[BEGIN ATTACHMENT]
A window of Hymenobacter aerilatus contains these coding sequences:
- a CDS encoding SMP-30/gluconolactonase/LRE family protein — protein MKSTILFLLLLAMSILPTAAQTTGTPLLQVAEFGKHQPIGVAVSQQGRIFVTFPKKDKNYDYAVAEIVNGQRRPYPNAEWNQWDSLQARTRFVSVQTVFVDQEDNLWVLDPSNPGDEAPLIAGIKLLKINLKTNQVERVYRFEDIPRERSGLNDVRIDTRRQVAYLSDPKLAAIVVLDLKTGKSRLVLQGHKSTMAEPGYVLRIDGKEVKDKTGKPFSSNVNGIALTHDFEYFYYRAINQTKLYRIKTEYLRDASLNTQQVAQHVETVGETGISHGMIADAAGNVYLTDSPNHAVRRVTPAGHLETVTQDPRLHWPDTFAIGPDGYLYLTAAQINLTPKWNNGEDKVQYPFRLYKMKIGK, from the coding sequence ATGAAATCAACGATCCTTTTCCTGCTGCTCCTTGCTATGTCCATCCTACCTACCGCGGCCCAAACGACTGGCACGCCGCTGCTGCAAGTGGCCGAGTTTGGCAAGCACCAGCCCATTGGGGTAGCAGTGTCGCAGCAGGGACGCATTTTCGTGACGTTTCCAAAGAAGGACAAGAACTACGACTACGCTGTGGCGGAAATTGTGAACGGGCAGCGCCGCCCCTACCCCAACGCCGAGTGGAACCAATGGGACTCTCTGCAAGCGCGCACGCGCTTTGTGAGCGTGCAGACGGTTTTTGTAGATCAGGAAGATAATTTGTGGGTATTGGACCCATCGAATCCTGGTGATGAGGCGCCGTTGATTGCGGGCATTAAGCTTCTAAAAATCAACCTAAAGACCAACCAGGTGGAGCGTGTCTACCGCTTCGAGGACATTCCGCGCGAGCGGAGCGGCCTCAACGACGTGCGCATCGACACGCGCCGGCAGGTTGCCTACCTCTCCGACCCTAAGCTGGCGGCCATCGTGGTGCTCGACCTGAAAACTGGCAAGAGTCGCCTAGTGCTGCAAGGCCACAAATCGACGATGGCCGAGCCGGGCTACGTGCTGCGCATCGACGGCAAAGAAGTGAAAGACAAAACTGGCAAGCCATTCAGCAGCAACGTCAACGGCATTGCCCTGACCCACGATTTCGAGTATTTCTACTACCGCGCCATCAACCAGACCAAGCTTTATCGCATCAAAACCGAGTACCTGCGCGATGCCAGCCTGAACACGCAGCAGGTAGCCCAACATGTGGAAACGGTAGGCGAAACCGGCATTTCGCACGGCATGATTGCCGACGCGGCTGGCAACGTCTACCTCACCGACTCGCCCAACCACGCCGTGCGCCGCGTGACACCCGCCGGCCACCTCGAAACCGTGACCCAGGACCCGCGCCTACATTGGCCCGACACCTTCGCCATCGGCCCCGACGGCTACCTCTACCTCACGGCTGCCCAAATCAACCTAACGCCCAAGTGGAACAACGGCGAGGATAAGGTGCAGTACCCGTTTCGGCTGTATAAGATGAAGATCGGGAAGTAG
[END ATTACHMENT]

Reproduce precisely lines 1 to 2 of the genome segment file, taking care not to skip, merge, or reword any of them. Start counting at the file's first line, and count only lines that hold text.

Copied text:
A window of Hymenobacter aerilatus contains these coding sequences:
- a CDS encoding SMP-30/gluconolactonase/LRE family protein — protein MKSTILFLLLLAMSILPTAAQTTGTPLLQVAEFGKHQPIGVAVSQQGRIFVTFPKKDKNYDYAVAEIVNGQRRPYPNAEWNQWDSLQARTRFVSVQTVFVDQEDNLWVLDPSNPGDEAPLIAGIKLLKINLKTNQVERVYRFEDIPRERSGLNDVRIDTRRQVAYLSDPKLAAIVVLDLKTGKSRLVLQGHKSTMAEPGYVLRIDGKEVKDKTGKPFSSNVNGIALTHDFEYFYYRAINQTKLYRIKTEYLRDASLNTQQVAQHVETVGETGISHGMIADAAGNVYLTDSPNHAVRRVTPAGHLETVTQDPRLHWPDTFAIGPDGYLYLTAAQINLTPKWNNGEDKVQYPFRLYKMKIGK, from the coding sequence ATGAAATCAACGATCCTTTTCCTGCTGCTCCTTGCTATGTCCATCCTACCTACCGCGGCCCAAACGACTGGCACGCCGCTGCTGCAAGTGGCCGAGTTTGGCAAGCACCAGCCCATTGGGGTAGCAGTGTCGCAGCAGGGACGCATTTTCGTGACGTTTCCAAAGAAGGACAAGAACTACGACTACGCTGTGGCGGAAATTGTGAACGGGCAGCGCCGCCCCTACCCCAACGCCGAGTGGAACCAATGGGACTCTCTGCAAGCGCGCACGCGCTTTGTGAGCGTGCAGACGGTTTTTGTAGATCAGGAAGATAATTTGTGGGTATTGGACCCATCGAATCCTGGTGATGAGGCGCCGTTGATTGCGGGCATTAAGCTTCTAAAAATCAACCTAAAGACCAACCAGGTGGAGCGTGTCTACCGCTTCGAGGACATTCCGCGCGAGCGGAGCGGCCTCAACGACGTGCGCATCGACACGCGCCGGCAGGTTGCCTACCTCTCCGACCCTAAGCTGGCGGCCATCGTGGTGCTCGACCTGAAAACTGGCAAGAGTCGCCTAGTGCTGCAAGGCCACAAATCGACGATGGCCGAGCCGGGCTACGTGCTGCGCATCGACGGCAAAGAAGTGAAAGACAAAACTGGCAAGCCATTCAGCAGCAACGTCAACGGCATTGCCCTGACCCACGATTTCGAGTATTTCTACTACCGCGCCATCAACCAGACCAAGCTTTATCGCATCAAAACCGAGTACCTGCGCGATGCCAGCCTGAACACGCAGCAGGTAGCCCAACATGTGGAAACGGTAGGCGAAACCGGCATTTCGCACGGCATGATTGCCGACGCGGCTGGCAACGTCTACCTCACCGACTCGCCCAACCACGCCGTGCGCCGCGTGACACCCGCCGGCCACCTCGAAACCGTGACCCAGGACCCGCGCCTACATTGGCCCGACACCTTCGCCATCGGCCCCGACGGCTACCTCTACCTCACGGCTGCCCAAATCAACCTAACGCCCAAGTGGAACAACGGCGAGGATAAGGTGCAGTACCCGTTTCGGCTGTATAAGATGAAGATCGGGAAGTAG